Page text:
Pickle Publishing "The Law Is Our Tutor" Research Papers

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A Response to the Video:
Seventh-day Adventism, the Spirit Behind the Church

by Bob Pickle

Answers to Questions Raised by:
Mark Martin, Sydney Cleveland
Dale Ratzlaff, The White Lie
. . . and

Discern Fact from Fiction

Salvation, Grace, and Obedience

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#152: "The New Testament teaches that the law was given by God to be our tutor or teacher leading us to Christ. Listen to what Galatians 3:25 says. It says, 'We are no longer under a tutor.' "—Mark Martin.

#152: We're no longer under a schoolmaster or tutor. Is Mr. Martin implying that not being under the law means that we don't have to keep the law? Is he saying that those who obey the law are still under the law? Interpreting Paul's usage of the phrase "under the law" or "under a tutor" in such a way is highly inaccurate.

Certainly, Paul did not mean that we can continue to kill, hate, fornicate, lust, steal, covet, and lie and still go to heaven. The same book of Galatians says:

Now the works of the flesh are manifest, which are these; Adultery, fornication, uncleanness, lasciviousness, Idolatry, witchcraft, hatred, variance, emulations, wrath, strife, seditions, heresies, Envyings, murders, drunkenness, revellings, and such like: of the which I tell you before, as I have also told you in time past, that they which do such things shall not inherit the kingdom of God. (Gal. 5:19-21)

Why can't people who do such things enter heaven? The next two verses answer this question: "But the fruit of the Spirit is love, joy, peace, longsuffering, gentleness, goodness, faith, Meekness, temperance: against such there is no law" (Gal. 5:22, 23). Clearly, what excludes the unrepentant murderer, fornicator, and thief from heaven in New Testament times is the law of God.

"But if ye be led of the Spirit, ye are not under the law" (Gal. 5:18). Why is this? Why is the believer not under the law?

This I say then, Walk in the Spirit, and ye shall not fulfill the lust of the flesh. For the flesh lusteth against the Spirit, and the Spirit against the flesh: and these are contrary the one to the other: so that ye cannot do the things that ye would. (Gal. 5:16, 17)

And they that are Christ's have crucified the flesh with the affections and lusts. If we live in the Spirit, let us also walk in the Spirit. (Gal. 5:24, 25)

Before continuing, let's summarize what these verses we've already looked at from Galatians are saying:

  1. Unrepentant sinners can't go to heaven, because there is a law against that.
  2. There is a war between the flesh and the Spirit, so that we in and of ourselves are powerless to do what is right.
  3. If believers walk in the Spirit, they will not fulfill the lusts of the flesh.
  4. Such believers who are not fulfilling the lusts of the flesh are not under the law.

It appears, then, that Paul is saying that the Spirit-filled believer is not under the law because he is truly keeping the law. Here is another way to arrive at the same conclusion:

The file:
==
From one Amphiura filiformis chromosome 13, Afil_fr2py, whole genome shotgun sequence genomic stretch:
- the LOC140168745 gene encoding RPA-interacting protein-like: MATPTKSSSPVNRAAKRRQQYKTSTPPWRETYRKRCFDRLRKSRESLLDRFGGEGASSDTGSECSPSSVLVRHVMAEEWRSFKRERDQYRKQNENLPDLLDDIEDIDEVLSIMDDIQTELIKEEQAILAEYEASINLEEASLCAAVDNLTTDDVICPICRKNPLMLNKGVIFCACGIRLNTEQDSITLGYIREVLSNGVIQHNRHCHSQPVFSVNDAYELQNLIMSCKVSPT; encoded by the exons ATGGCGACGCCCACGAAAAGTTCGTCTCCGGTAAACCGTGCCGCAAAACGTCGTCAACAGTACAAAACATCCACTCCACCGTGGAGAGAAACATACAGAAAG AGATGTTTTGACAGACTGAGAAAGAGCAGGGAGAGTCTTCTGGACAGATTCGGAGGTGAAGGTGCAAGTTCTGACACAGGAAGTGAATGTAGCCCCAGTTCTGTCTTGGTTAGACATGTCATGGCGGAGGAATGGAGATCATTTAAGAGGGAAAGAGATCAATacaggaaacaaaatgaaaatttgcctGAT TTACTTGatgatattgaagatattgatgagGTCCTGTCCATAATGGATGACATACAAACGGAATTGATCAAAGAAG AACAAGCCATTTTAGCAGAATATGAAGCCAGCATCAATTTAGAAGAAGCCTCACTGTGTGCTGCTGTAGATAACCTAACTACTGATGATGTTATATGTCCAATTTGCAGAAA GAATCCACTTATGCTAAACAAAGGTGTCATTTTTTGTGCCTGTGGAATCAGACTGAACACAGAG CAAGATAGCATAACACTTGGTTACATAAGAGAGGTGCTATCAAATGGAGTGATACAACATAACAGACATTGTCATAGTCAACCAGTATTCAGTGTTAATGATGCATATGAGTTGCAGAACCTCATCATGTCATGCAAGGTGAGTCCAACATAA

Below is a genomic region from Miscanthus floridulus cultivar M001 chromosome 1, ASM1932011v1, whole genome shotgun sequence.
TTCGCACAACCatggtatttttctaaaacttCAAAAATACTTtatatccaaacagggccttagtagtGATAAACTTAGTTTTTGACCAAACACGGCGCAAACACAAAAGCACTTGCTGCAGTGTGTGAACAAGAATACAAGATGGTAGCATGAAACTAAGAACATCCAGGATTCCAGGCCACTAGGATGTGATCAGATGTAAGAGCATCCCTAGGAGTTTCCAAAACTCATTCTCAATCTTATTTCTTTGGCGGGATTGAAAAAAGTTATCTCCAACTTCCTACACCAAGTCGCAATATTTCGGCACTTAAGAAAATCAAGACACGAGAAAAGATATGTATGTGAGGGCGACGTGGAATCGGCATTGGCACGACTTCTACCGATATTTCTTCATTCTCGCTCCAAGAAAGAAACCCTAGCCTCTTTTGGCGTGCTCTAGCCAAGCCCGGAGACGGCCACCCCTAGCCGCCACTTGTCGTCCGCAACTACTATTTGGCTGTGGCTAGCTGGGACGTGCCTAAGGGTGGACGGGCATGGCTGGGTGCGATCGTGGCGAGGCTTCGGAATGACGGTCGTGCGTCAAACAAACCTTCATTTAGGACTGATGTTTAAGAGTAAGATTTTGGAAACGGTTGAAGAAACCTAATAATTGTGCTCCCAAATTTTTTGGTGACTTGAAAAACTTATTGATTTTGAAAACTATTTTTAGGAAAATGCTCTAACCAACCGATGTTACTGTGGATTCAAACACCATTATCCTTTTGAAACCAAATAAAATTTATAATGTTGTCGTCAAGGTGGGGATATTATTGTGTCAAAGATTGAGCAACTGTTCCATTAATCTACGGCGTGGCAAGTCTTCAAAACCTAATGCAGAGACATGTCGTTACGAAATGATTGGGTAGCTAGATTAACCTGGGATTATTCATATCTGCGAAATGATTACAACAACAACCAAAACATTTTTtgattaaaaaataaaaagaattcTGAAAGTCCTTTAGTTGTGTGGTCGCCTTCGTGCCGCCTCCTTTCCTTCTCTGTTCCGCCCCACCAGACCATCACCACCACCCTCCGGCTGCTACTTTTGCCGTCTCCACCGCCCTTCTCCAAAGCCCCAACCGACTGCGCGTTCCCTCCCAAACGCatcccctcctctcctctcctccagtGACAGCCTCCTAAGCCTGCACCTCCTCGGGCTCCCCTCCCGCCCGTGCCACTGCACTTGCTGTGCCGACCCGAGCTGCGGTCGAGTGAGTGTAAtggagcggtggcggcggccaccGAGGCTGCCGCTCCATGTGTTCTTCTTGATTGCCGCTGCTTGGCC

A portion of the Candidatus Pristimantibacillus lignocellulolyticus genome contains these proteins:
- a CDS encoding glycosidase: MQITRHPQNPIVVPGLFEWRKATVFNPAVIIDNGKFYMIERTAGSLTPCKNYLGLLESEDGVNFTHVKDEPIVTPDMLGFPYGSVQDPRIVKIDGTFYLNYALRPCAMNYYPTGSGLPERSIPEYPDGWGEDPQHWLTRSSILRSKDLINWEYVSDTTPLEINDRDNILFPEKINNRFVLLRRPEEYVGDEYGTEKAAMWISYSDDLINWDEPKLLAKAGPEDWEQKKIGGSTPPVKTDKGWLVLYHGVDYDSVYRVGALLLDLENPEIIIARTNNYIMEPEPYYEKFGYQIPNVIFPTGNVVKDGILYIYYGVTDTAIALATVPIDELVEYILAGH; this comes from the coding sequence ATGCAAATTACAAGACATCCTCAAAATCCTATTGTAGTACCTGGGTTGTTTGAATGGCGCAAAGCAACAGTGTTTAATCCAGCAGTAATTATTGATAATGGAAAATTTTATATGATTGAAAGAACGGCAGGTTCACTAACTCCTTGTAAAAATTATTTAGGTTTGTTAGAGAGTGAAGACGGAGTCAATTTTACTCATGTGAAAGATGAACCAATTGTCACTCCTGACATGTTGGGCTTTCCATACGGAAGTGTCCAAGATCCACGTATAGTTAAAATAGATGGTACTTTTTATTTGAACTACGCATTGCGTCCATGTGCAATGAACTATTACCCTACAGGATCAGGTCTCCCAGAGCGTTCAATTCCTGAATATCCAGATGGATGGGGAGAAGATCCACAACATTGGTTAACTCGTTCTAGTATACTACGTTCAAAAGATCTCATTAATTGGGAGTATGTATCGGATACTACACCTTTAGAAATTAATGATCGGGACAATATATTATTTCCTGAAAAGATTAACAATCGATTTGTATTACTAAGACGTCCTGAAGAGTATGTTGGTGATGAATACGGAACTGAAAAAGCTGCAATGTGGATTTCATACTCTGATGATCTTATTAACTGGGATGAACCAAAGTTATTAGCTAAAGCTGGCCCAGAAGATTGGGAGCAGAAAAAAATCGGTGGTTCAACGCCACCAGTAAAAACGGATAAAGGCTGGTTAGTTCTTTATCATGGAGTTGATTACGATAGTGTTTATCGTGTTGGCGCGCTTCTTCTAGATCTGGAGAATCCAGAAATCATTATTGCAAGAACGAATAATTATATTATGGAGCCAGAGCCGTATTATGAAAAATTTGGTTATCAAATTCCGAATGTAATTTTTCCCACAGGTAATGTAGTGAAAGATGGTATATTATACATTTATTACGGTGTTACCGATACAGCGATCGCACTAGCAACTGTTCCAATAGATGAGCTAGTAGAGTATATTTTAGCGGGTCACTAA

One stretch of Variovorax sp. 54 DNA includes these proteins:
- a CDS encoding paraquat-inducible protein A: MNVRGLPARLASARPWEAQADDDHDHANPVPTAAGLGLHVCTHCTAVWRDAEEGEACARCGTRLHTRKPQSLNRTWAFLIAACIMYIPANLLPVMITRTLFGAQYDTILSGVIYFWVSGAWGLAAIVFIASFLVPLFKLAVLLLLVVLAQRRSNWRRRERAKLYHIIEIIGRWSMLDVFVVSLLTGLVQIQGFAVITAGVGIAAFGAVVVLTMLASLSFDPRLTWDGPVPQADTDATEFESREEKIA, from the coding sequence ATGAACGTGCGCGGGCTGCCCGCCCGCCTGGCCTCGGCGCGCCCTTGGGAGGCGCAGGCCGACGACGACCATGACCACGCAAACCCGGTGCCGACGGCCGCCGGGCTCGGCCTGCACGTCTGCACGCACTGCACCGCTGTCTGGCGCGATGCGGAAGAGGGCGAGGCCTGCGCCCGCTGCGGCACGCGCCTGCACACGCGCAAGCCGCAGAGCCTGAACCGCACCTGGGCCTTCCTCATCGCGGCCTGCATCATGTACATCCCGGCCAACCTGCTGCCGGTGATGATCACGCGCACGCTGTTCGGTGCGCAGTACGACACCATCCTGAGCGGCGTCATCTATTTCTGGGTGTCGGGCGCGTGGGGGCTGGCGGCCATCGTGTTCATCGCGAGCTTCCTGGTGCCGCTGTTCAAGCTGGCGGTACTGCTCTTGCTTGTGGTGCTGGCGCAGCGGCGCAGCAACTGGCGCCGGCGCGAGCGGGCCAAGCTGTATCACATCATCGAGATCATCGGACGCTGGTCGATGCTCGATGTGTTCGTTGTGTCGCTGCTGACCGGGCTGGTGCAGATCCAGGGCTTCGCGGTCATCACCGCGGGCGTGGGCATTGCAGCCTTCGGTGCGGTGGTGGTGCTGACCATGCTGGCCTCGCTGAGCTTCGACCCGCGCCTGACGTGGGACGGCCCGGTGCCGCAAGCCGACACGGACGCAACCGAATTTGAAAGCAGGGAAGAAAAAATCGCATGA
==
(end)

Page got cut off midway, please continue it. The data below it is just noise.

1. "But before faith came, we were kept under the law, shut up unto the faith which should afterwards be revealed" (Gal. 3:23). So those who are under the law are not yet under faith.
  2. "Whatsoever is not of faith is sin" (Rom. 14:23). Those who are not yet under faith must therefore still be under sin.
  3. "Sin is the transgression of the law" (1 Jn. 3:4). Those who are still under sin must therefore be those who are transgressing the law.

Thus, those who are under the law must be those who are transgressing the law. In essence, to be under the law must mean to be under its condemnation. Consequently, it makes no sense whatsoever to say that a transgressor is not under the law, or that a law-abiding Christian is under the law. Someone who is truly keeping the law cannot be under the law, and someone who is breaking the law cannot but be under the law.

These conclusions harmonize with how the apostle [p. 101] Paul equates being under sin's dominion with being under the law: "For sin shall not have dominion over you: for ye are not under the law, but under grace. What then? shall we sin, because we are not under the law, but under grace? God forbid" (Rom. 6:14, 15).

The law's purpose is to shut the mouth of both Jew and Gentile, and to make them both guilty before God: "Now we know that what things soever the law saith, it saith to them who are under the law: that every mouth may be stopped, and all the world may become guilty before God" (Rom. 3:19).

To conclude:

Some time ago, when we were passing through Oswego, N. Y., we saw two stern officers, and with them two men were coupled, carrying in their hands large leaden balls. We did not come to the conclusion that they had been keeping the law of the State of New York, but that they had been breaking it, and that they could not walk at liberty because they were transgressors of the law. We were trying to live in harmony with all the laws of the State of New York, and with the law of God; and we were walking at liberty,—we were not under the bondage of the law. If we live in harmony with the life of Christ, with the law of God, that law does not condemn us—we are not under the bondage of the law.—Review and Herald, Jan. 4, 1887.

There is full assurance of hope in believing every word of Christ, believing in Him, being united to Him by living faith. When this is his experience, the human being is no longer under the law, for the law no longer condemns his course of action.—In Heavenly Places, p. 144.

A Response to the Video

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The above page was found at http://www.pickle-publishing.com/papers/jeremiah-films/response-to-video-152.htm on October 19, 2017.

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